With Valentine’s Day just around the corner, it’s a good time to talk about office romances and how to deal with them.

Around a quarter of all marriages start in the office, but workplace relationships (good or bad) can cause issues and tensions in the office so should you ban them altogether?

It’s unrealistic to think you can control offices romances, but employers, managers and HR representatives should have processes in place to manage any conflicts.

Have a policy in your company handbook
State that relationships with other employees must not influence conduct in the workplace and should be disclosed if there is a conflict of interest.

Be prepared
Train managers on how to deal with conflict in the office including relationships so that there is a consistency across the business. Line managers should be approachable so that their reports feel comfortable discussing personal issues.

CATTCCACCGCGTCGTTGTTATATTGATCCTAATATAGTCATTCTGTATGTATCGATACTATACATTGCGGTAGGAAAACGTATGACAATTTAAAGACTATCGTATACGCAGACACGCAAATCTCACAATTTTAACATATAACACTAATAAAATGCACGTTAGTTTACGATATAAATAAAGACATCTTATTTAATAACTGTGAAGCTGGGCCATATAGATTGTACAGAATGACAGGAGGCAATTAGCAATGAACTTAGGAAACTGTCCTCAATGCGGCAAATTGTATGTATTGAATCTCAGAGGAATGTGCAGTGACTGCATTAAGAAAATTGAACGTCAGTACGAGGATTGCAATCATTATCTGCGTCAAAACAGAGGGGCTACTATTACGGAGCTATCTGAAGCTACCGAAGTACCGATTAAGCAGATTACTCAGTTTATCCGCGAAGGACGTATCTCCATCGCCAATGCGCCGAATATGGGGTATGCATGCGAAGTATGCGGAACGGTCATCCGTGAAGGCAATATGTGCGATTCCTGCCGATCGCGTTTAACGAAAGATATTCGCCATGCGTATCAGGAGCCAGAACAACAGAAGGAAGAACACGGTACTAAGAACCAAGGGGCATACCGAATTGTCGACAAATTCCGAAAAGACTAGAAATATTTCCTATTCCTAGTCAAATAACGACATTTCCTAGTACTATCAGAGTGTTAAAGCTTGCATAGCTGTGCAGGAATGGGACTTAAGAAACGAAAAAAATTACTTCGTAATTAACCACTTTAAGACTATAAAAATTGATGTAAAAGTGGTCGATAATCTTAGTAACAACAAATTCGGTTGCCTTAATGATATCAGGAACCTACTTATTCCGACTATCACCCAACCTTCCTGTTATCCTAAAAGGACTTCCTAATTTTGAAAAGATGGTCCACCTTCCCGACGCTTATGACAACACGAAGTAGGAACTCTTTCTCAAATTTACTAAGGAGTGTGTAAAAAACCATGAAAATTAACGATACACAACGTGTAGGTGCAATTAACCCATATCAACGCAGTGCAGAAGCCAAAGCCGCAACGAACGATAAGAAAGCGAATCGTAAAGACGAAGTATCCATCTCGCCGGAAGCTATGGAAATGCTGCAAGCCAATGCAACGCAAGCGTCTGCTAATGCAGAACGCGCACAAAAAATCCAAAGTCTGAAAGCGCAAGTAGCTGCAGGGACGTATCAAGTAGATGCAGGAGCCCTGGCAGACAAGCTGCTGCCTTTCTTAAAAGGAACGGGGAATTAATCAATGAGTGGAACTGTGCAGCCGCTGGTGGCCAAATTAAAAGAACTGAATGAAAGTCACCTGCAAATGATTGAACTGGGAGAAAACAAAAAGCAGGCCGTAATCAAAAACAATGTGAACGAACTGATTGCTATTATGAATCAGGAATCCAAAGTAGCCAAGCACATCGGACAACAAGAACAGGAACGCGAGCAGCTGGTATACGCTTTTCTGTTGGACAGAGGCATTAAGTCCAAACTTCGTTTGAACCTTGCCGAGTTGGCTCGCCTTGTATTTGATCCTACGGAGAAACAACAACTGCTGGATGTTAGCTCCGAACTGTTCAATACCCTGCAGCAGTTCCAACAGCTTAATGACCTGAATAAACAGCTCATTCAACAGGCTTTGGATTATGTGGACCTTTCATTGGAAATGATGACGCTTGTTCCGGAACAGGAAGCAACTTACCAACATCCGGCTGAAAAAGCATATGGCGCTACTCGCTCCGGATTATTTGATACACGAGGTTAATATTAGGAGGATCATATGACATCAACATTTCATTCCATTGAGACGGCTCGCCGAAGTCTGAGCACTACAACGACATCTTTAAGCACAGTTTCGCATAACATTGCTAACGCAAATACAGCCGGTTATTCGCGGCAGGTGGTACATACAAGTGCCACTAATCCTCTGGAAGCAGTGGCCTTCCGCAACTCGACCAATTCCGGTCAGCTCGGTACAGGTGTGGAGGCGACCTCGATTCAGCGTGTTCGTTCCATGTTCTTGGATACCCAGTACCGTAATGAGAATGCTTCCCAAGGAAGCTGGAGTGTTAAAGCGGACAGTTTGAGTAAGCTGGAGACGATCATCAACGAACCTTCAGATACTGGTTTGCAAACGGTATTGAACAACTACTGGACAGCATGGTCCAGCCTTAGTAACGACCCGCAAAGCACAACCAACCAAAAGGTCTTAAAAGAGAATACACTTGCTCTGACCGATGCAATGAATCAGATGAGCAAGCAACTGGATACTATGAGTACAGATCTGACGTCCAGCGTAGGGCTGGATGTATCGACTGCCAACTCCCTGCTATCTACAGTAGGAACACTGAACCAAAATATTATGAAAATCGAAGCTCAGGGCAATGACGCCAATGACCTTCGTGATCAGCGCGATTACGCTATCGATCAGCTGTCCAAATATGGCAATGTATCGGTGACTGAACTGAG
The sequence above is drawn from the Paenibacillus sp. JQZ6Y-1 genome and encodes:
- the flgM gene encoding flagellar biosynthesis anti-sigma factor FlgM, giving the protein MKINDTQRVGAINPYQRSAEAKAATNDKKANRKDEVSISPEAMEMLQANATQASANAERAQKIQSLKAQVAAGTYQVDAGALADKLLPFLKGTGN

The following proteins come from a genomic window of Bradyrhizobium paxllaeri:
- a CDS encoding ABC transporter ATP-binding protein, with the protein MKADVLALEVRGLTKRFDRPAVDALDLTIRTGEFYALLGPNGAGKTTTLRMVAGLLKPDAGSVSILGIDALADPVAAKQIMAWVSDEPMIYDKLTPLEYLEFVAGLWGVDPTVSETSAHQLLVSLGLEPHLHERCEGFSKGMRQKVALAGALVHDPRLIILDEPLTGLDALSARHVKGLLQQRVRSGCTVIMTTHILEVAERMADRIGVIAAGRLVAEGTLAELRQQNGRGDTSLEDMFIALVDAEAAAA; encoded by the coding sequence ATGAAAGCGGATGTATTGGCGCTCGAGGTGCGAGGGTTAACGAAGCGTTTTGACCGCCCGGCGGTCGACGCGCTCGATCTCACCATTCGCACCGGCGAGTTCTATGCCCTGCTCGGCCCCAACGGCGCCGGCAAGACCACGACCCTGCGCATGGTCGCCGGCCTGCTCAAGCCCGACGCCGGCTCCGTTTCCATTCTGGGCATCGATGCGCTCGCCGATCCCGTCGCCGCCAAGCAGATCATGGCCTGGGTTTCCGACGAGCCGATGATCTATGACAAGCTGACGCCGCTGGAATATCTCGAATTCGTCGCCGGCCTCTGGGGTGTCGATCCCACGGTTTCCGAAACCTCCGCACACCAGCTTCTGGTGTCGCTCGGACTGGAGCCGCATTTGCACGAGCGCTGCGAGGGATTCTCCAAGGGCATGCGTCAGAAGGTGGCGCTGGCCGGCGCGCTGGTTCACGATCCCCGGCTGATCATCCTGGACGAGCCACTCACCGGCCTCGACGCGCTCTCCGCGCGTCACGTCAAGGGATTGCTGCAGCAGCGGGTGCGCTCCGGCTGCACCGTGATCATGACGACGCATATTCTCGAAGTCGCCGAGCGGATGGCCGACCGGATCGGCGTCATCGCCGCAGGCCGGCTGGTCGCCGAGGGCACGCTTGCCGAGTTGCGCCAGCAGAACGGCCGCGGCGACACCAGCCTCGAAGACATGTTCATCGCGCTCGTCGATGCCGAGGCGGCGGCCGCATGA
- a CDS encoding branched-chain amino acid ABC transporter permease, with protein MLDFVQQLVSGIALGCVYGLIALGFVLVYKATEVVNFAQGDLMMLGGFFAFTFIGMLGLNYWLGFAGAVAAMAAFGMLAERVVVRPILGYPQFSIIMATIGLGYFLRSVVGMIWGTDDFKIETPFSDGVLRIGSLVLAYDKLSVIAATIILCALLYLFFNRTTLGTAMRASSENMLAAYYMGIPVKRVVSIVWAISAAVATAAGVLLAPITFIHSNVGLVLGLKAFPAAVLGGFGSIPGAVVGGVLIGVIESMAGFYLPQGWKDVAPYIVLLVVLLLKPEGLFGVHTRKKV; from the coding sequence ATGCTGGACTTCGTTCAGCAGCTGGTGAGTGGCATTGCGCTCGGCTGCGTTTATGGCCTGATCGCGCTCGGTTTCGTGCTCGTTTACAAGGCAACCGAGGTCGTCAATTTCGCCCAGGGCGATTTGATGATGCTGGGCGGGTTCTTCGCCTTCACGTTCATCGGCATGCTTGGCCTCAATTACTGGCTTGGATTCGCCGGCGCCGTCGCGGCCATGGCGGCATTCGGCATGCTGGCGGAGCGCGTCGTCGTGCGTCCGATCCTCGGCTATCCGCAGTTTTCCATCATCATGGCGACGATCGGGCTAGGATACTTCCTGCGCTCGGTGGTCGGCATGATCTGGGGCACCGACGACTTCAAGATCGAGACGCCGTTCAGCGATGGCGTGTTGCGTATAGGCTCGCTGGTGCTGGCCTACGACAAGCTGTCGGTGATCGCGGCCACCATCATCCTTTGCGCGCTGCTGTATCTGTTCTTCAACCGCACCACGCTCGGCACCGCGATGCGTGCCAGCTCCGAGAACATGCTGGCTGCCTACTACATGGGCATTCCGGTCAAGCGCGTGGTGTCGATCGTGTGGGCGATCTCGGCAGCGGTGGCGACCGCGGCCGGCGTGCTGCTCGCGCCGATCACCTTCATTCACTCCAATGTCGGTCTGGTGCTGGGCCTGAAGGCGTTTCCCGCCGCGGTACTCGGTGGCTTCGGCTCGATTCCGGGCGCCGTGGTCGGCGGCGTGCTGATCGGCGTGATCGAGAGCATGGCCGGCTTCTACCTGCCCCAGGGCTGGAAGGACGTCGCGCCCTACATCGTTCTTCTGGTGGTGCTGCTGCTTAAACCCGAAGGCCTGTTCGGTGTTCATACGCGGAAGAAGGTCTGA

Be clear
Public displays of affection can make people feel awkward. It’s not unusual to have a policy that places a ban on these displays and if they are becoming a problem, HR will normally step in to have a word.

Remind staff of what’s expected
Social events and romantic liaisons often go hand in hand. Remind staff what’s acceptable behaviour and that the company policy still applies during work events.

Act quickly
Tensions in the team can cause problems, be aware of how your team are feeling and deal with any issues quickly and efficiently.

Keep your eye on the ball
Office romances don’t always work out and can harm the business. Romantic arguments and conflicts should be dealt with in the same way as a workplace dispute. If staff can’t be civil after a breakup, managers could look to separate or move staff to remedy the situation.

And if the romance does work out, get those wedding hats out and celebrate in style!

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